Always drawn to a fellow Merseyside presence down south, last week I scurried along to Elektrowerkz to see Liverpool five-piece Outfit round off their UK tour. I’d been looking forward to the gig with an excitement bordering on teenage: the band’s electro-indie debut Performance had me hooked back in 2013, and this year’s masterful follow-up Slowness has been on repeat all summer. I’ve also had the odd stab at the band’s deceptively tricksy basslines, so was keen to nab a spot up the front where I could decipher the live bass notes to my nerdy heart’s content.
Tickets were still being sold on the door, which surprised me – Slowness has received a fair amount of critical acclaim, with Radio 6 airplay to match – but it seemed this little Monday night rendezvous had passed most of the capital’s Guardian-reading Laverne-doting indie types by. Combine the under-capacity venue with the crowd’s Monday blues, and the result was a tangible lethargy in the air, enough to strike fear into the core of the most seasoned of performers.
So there we were, waiting, talking politely amongst ourselves, when someone collided violently into the back of me. Before I could get mouthy, I realised it was the band making a valiant attempt to get through the crowd and up to the stage: again, this felt oddly humble in comparison to the grand fanfares given to Outfit on their media outings. They later remarked on this when announcing their decision not to play an encore: ‘This is our last song. No really it is, we’re really not coming through youse lot again, it’s shit’.
Imaginatively, the first three songs were the first three tracks of Slowness, a fact acknowledged with a deadpan chuckle by frontman Andrew Hunt. The rippling synths and call-and-response chorus of ‘New Air’ have all the ingredients of a winning set opener. Yet much to the band’s frustration, the first ten minutes or so were plagued by audio imbalances, meaning we missed the kick of the drum entry into ‘New Air’ and the subtle electronic adornments of ‘Slowness’, and instead we all just felt a bit on edge.
I realise I’m not painting a picture of this as the most dynamic of gigs – and it’s true, the peripheral details weren’t exactly dazzling – the crowd shuffled to the beat at best, and the opening tech issues initially hung heavy over the music itself. But Outfit weathered the storm, in small part thanks to some good old northern humour which cut clean through the austere atmosphere, and in large part thanks to the formidable repertoire they went on to showcase.
The turning point came when Hunt swapped up his keyboard for a guitar for the brooding ‘Elephant Days’. At this point the band cast off the shackles of the technical mishaps, and conjured up an energy which built up to an exhilarating instrumental at the end. Maybe it’s also the case generally that the static stance of a frontman behind a keyboard is always inferior to his freedom of movement when he picks up a guitar? I’ve been pondering that all week, and the jury’s still out.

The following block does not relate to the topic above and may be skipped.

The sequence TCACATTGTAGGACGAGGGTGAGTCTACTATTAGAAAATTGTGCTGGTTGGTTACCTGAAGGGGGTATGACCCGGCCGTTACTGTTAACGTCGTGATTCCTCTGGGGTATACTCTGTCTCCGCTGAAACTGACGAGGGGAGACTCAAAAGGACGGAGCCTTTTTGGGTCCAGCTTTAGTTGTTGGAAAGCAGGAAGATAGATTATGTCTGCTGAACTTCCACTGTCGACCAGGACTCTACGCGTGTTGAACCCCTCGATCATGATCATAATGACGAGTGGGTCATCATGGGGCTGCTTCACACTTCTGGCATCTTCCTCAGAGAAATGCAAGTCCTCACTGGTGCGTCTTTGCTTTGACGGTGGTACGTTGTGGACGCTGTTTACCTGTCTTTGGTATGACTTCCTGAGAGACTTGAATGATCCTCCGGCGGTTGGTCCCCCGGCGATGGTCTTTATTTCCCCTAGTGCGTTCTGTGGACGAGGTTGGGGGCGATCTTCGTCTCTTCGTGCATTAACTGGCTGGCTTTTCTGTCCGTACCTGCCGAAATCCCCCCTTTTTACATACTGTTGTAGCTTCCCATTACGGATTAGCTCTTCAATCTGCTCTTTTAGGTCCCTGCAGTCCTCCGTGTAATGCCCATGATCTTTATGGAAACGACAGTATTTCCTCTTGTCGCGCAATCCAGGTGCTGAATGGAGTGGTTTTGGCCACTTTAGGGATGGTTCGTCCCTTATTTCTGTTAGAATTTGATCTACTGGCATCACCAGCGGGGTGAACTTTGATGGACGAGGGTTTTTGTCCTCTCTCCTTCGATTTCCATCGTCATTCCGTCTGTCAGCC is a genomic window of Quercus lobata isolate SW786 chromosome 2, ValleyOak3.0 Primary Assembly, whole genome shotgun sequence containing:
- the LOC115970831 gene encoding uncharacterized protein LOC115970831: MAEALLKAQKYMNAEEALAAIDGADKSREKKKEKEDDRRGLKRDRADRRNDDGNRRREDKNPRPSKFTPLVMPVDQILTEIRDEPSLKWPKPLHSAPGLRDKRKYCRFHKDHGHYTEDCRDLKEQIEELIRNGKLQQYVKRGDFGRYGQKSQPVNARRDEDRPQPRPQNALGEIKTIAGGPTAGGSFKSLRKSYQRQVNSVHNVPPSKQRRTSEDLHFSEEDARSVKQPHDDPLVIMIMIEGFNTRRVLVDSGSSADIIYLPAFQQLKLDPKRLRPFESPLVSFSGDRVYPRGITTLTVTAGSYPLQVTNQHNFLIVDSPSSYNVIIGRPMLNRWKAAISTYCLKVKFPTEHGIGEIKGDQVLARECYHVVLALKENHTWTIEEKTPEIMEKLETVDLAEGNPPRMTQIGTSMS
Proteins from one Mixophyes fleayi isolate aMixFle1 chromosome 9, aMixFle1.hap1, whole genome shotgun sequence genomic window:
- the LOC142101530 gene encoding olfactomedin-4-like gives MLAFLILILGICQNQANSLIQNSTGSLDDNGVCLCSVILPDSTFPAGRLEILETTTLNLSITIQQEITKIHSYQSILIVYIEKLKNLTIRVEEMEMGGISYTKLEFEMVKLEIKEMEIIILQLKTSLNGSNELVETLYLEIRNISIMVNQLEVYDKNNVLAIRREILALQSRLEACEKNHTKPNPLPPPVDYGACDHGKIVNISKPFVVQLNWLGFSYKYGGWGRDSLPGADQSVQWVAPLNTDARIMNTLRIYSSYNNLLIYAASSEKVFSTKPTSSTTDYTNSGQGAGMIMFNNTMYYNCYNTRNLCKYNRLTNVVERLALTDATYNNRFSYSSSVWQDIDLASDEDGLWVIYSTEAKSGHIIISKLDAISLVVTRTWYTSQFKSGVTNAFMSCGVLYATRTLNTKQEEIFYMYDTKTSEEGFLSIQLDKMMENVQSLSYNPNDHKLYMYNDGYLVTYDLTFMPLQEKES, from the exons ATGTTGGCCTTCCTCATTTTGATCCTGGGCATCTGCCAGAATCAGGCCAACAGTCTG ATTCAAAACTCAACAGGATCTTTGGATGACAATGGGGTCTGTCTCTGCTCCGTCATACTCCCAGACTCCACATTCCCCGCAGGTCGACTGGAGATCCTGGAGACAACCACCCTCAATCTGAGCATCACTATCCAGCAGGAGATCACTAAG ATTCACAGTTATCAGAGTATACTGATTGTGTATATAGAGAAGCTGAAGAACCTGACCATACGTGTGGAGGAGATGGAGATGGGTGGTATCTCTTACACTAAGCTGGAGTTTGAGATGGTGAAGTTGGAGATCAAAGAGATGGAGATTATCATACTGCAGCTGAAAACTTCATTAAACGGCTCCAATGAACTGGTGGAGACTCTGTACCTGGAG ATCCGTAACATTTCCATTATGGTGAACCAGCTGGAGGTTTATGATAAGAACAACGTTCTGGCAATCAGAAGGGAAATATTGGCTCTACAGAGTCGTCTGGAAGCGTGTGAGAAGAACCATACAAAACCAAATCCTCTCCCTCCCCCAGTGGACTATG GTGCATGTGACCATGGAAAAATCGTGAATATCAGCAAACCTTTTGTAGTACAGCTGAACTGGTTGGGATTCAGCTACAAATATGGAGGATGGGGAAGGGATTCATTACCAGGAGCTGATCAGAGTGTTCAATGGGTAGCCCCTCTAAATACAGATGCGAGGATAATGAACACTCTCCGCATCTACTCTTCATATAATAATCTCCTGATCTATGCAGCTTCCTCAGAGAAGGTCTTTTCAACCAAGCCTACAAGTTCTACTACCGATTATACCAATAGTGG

In any case, once they found their mojo in ‘Elephant Days’, Outfit weren’t going to let go. There were some real menacing moments, notably the aggressive dissonance of ‘Spraypaint’, and the stormy 7/4 finale of ‘Swam Out’. These were countered by the warmest corners of Outfit’s work, including early single ‘Thank God I Was Dreaming’, which coaxed us out of the set’s darkest moments with its candy floss bounciness and gentle melodies.
And no matter whether the band were playing devil or angel, there were never any pretentions hanging around. For sure, the performance was heartfelt, with Hunt shyly announcing before ‘Happy Birthday’ that it was his absolute favourite song to play (on writing that down I’m having visions of him proceeding to play a souful rendition of the newly-out-of-copyright classic … sadly, the urgent track of that name on Slowness is something quite different). But all in all, this was just five committed musicians looking to share their work and ideas with the world.
The band were also keen to sing the praises of Lucy Hardcastle, whose slow motion experiments with magnets and gloopy cornflour liquids provided one of the most original visual backdrops I’ve seen this year (and believe me I saw my fair share at Sonar festival back in June). Definitely check out her work on the ‘New Air’ video if you fancy spending five minutes not thinking much except for ‘those blobs are damn compelling’.
Elektrowerkz and its Monday night vibes really threw down the gauntlet to the Liverpool lads, and by ‘ek they pulled through. I’ll be keeping my eyes peeled for a warmer home crowd at the Kazimier before it shuts later this year, but should that fail, we hope Outfit venture down to London again soon: we promise to turn out in our droves next time, and I’ll make sure my scouse nan has a proper word with the sound man.